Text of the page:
Aracelis “Kuky” Upia, a 39-year-old factory worker in the Dominican Republic, is participating in an experiment that, if successful, could help end sweatshops as a staple of the global economy.
A single mother of four, Upia has been sewing in factories since she was 15. For years she earned less than $50 a week. Some employers simply refused to pay her. At one point she was so deeply in debt, the local market stopped extending her credit.
Today Upia sews T-shirts for $2.85 an hour, a leap in income and nearly three times the country’s minimum wage. She has paid off her loans and can shop again at the grocery store. She has purchased a refrigerator, plans to add rooms to her home to rent out for additional income and has paid for her son Nisael’s long-postponed dental work. Her son Yacer is studying accounting at the university.
Upia was among the first workers hired by Alta Gracia, an apparel company named after the town where she has lived all her life and where the factory is based. One of 120 nonmanagement employees—mostly sewing-machine operators, but also cutters, packers and maintenance staff—Upia, like her co-workers, earns a living wage, plus at least 35 percent overtime for more than forty-four hours of work a week, and more on weekends and holidays. Alta Gracia’s T-shirts and sweatshirts are sold mainly at US colleges and universities at about the same prices as clothing made by Nike, Russell and other brands.
Beginning in the mid-1990s, students on American campuses used various forms of protest to pressure universities to adopt “codes of conduct” as a condition of allowing companies to use their names and logos. But implementing these standards was extremely difficult. College-bound goods are only a small fraction of the products made by the thousands of apparel factories around the world, and monitoring all these workplaces would be impossible. For years campus groups like United Students Against Sweatshops (USAS) refused to support companies claiming to make “sweatshop-free” clothing, because they couldn’t be sure the companies would keep their commitment. Today, USAS, as well as the Worker Rights Consortium (WRC), which was founded in 2000 to help enforce the “codes of conduct” drafted in the ’90s, have embraced Alta Gracia as a model that proves socially responsible clothing production is not only possible; it’s profitable.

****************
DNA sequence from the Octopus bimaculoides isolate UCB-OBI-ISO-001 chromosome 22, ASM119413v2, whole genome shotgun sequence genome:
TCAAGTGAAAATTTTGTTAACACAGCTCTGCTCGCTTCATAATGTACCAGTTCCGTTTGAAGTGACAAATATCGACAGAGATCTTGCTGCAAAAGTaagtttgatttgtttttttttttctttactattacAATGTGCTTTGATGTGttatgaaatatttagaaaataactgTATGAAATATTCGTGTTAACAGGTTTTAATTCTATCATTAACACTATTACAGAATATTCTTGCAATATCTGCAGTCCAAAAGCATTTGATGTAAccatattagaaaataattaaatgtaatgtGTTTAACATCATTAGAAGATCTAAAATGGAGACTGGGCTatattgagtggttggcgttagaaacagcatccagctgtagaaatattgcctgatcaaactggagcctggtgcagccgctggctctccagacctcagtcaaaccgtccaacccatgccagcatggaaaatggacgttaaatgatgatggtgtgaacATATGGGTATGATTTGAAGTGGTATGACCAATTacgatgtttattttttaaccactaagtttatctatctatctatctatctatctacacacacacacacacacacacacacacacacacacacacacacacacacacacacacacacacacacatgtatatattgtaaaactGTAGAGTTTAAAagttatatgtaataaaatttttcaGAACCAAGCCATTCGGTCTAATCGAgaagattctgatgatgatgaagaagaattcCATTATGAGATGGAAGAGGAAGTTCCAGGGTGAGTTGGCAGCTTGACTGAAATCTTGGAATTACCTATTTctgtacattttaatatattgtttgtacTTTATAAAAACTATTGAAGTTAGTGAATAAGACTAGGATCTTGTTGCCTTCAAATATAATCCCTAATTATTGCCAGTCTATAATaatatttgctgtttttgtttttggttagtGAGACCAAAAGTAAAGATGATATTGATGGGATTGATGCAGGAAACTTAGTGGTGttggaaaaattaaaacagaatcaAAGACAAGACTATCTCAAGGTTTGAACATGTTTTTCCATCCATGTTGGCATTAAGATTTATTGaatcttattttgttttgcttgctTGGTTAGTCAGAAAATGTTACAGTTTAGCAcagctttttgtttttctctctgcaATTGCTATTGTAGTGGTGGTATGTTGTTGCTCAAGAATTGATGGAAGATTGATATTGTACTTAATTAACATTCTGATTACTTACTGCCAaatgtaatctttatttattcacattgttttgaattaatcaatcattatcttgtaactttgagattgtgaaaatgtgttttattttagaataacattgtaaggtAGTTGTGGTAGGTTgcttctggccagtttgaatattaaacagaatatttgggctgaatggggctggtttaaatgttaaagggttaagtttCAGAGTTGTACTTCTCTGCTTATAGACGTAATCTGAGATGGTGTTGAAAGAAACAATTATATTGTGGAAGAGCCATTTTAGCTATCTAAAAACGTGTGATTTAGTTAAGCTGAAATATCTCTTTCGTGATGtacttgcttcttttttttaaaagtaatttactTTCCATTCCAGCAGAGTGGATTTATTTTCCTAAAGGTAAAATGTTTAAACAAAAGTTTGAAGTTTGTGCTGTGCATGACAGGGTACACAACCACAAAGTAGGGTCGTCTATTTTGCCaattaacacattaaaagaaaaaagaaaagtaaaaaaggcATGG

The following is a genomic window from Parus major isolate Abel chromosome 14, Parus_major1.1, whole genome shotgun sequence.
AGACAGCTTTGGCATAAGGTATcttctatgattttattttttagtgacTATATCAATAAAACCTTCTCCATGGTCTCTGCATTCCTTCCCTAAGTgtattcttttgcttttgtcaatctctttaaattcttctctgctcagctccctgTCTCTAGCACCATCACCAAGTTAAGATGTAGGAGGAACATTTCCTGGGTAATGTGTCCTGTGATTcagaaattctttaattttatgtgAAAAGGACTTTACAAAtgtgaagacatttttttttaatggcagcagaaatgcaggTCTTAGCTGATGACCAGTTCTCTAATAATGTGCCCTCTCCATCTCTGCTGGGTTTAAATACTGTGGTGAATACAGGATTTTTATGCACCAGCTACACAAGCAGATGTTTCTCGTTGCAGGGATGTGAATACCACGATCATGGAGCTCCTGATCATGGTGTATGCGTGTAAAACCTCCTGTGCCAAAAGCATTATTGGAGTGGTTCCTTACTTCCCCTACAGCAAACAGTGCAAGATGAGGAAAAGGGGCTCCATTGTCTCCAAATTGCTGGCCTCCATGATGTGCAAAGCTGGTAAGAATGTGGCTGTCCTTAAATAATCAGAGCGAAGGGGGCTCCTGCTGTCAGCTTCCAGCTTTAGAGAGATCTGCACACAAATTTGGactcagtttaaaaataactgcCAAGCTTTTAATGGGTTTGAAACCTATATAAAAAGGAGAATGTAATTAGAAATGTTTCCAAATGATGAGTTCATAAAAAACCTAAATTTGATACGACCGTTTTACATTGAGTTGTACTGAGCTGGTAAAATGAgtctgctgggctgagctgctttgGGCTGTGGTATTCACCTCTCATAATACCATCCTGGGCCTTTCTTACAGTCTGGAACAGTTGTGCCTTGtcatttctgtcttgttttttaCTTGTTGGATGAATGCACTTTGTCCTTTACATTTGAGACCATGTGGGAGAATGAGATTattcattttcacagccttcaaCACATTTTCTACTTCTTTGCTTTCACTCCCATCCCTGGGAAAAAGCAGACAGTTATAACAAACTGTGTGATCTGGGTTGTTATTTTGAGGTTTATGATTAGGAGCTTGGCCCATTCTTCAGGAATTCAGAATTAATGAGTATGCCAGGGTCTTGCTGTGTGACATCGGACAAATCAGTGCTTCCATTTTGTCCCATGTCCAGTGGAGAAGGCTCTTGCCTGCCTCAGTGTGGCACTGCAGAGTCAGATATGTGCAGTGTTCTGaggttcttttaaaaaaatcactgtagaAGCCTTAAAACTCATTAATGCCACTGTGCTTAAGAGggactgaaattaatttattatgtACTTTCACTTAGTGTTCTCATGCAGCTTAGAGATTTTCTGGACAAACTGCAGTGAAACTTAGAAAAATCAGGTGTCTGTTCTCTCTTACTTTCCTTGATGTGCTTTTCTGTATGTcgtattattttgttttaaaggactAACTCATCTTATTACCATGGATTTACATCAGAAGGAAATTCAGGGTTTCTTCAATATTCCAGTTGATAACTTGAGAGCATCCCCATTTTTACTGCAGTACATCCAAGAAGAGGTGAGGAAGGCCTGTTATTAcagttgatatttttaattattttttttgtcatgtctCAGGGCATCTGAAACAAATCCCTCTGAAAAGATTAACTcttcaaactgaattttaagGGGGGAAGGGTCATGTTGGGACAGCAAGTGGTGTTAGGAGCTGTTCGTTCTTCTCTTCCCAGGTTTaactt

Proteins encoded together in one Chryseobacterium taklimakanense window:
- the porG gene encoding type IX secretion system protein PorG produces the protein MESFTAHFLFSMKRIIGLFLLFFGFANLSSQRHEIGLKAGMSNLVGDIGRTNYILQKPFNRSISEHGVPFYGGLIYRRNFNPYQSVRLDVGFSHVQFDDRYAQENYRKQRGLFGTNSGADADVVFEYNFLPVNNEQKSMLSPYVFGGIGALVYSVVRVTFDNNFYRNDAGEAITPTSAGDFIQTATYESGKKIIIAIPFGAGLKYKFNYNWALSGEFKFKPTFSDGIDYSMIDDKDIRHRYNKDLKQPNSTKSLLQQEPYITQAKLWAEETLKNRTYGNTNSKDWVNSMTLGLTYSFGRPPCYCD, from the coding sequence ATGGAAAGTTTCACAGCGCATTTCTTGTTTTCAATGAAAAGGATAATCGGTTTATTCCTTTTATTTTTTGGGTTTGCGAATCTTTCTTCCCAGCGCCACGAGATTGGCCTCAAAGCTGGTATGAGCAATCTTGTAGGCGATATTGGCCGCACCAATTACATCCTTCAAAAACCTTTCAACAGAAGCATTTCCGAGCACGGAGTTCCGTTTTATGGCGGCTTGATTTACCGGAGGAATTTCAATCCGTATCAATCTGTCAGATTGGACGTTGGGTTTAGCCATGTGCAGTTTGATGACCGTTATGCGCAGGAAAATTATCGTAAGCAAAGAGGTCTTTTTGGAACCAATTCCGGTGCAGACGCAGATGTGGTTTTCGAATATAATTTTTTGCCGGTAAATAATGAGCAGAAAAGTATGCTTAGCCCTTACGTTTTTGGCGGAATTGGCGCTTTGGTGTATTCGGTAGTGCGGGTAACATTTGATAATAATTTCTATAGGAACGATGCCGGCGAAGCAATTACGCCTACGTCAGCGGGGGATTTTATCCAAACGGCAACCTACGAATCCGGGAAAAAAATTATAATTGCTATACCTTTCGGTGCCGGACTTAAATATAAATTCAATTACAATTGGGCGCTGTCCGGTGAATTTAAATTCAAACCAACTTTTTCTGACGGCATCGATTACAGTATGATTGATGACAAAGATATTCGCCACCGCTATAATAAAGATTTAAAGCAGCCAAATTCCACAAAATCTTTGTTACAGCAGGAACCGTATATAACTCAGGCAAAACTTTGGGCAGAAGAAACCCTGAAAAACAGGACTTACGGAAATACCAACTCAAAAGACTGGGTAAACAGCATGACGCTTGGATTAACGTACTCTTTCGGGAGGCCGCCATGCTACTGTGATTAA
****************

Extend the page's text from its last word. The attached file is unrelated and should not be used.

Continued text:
“Surveys consistently show that 80 percent of consumers would be willing to pay a little more for a no-sweat product,” says Mark Barenberg, a Columbia University law professor and an expert on global labor conditions. “The problem is that they haven’t had reliable information that there are factories that meet those standards. Alta Gracia is a game changer in that respect.”
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Alta Gracia is an unusual collaboration between labor rights advocates, student activists and Joe Bozich, CEO of Knights Apparel, the nation’s leading producer of college clothing, which beats Nike and Adidas to dominate the $4 billion collegiate market. In 2005, Scott Nova, WRC’s executive director and a veteran human rights advocate, contacted Bozich to alert him that a company he had just acquired was doing business with a factory in the Philippines whose workers complained about labor violations to the WRC.